As illustrated in the several views, the grid may be formed as a single casting having the ribs, grooves and drainage gutter or gutters formed as integral parts of the same, the ribbed portion being imperforate to prevent the burner products from reaching the food and this onepiece casting may be used as the base for supporting the rock shaft and the operating means for the grille including the hand lever and the l holding quadrant or guard for the same. This assembly may then be utilized in efl'ect as a base over which the hood may be applied. The lifting and cleaning paddles may be constructed of thin but stili sheet metal and the first of these be formed with its corrugated forward edge beveled or sharpened to readily enter between the ribs and the food to cut the food clear without tearing or breaking it.` Two such lifting tools may be employed for turning meats and the like, the second being placed over the top of the meat in reversed order, so that it may be lowered over the ribs to replace the meat on the oppositeside, after the meat has been turned over, held between the two paddles.
The double-walled top, receiving heat directly from the cooking space above the grid, consti'- tutes the bottom of the false top which forms the warming oven and hence provides an eilicient means for keeping warm hot foods", the trays resting directly on this bottom of the warming oven.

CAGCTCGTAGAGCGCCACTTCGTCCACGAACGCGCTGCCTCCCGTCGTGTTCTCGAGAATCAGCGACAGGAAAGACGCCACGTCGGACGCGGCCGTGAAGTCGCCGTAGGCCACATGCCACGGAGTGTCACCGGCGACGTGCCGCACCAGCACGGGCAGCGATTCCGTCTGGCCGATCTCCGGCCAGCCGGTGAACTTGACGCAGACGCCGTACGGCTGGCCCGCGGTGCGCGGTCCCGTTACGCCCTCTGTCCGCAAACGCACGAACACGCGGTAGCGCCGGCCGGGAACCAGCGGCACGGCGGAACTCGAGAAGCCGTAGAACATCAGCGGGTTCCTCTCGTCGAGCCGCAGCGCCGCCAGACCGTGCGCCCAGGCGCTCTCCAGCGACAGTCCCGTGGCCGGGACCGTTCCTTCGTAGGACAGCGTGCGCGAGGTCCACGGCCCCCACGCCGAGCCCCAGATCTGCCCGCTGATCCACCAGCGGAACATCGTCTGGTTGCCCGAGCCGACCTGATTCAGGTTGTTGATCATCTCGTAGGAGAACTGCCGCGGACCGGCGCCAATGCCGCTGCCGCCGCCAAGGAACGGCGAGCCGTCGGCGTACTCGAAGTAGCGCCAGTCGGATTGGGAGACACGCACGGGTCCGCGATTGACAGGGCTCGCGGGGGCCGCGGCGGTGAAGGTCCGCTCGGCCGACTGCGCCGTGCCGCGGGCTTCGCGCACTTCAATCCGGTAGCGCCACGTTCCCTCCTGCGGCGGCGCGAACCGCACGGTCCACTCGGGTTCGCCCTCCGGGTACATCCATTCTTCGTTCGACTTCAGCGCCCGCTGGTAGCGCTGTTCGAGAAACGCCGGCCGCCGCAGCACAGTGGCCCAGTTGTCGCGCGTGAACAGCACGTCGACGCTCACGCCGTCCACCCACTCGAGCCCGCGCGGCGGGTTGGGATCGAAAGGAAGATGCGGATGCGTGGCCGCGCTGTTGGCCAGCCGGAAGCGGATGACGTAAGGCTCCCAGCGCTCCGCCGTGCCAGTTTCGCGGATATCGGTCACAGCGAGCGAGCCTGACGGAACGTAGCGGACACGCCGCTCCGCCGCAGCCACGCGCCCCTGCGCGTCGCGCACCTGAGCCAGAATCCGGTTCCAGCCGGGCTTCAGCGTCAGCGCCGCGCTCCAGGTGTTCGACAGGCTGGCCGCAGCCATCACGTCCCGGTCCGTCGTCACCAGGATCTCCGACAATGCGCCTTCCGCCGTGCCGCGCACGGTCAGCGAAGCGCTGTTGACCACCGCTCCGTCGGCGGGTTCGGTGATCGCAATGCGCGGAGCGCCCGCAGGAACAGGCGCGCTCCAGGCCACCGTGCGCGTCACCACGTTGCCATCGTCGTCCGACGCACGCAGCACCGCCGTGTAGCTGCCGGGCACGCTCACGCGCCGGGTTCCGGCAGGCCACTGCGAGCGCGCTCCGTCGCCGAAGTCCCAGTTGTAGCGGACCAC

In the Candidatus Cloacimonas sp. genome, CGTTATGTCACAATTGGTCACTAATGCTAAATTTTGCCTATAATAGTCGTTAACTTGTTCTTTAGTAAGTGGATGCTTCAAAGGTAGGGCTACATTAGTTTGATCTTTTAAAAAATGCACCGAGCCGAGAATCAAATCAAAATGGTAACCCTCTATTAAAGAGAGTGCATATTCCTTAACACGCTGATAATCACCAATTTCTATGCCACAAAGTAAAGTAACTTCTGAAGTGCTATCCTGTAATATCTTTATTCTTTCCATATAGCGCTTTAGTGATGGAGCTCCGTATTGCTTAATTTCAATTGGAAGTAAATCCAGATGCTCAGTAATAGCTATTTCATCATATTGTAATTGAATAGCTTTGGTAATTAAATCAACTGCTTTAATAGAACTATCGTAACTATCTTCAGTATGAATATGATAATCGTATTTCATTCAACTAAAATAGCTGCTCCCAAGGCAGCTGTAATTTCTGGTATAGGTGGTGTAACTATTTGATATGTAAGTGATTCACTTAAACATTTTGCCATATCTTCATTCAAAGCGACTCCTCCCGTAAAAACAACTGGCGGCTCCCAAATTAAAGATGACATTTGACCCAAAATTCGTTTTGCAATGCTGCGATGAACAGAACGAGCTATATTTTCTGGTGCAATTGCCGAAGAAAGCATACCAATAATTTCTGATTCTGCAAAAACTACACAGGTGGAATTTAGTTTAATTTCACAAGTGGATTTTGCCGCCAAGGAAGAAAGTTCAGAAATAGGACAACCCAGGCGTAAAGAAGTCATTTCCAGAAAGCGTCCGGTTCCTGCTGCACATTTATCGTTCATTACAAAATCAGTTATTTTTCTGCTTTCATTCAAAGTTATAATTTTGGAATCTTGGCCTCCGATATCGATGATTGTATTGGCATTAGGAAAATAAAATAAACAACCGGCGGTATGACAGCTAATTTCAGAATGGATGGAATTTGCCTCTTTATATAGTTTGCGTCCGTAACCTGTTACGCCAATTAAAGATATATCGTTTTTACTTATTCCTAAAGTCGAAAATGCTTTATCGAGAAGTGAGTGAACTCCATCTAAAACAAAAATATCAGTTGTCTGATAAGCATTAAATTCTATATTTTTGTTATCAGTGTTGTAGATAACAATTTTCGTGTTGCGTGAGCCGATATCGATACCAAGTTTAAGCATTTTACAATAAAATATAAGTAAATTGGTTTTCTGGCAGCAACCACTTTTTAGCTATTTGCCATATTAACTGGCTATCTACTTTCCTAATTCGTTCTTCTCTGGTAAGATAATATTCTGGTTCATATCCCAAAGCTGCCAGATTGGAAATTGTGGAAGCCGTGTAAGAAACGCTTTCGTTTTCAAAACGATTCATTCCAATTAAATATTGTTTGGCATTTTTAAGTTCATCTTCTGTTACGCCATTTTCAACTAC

What is claimed is:
1. Cooking apparatus of the character disclosed, comprising in combination, an imperforate grid havingclosely spaced upstanding ribs A with rounded upper edges and drainage grooves between said ribs, an open-work grille, means for mounting said grille in self-adjusting relation over the grid movable toward and away from the ribs to meet different thicknesses of material on the ribs, including stop mechanism for preventing approach of the grille beyond a predetermined minimum space from the ribs, a swinging handle connected by linkage with the grille and a guard with which said handle has interlocking engagement to limit the movement of and retain the same in desired positions of the grille.
2. Cooking apparatus of the character disclosed, comprising in combination, an imperforate grid having closely spaced upstanding ribs with rounded upper edges and drain grooves between said ribs, an open-work grille, means forl positioning said grille in readily removable selfadjusting relation over the grid, a burner beneath the imperi'orate ribbed portion of the grid,
"self-adjusting relation over the grid, a burner beneath the imperforate ribbed portion of the grid,A the grille positioning means including a rockshaft carrying projecting arms having upturned ends and the grille having loops loosely and removably engaged over the arms in back of said upturned ends, a hand lever connected with said rock shaft and means for releasably holding said hand lever with the rock shaft rotated to a position holding the grille upraised over the grid.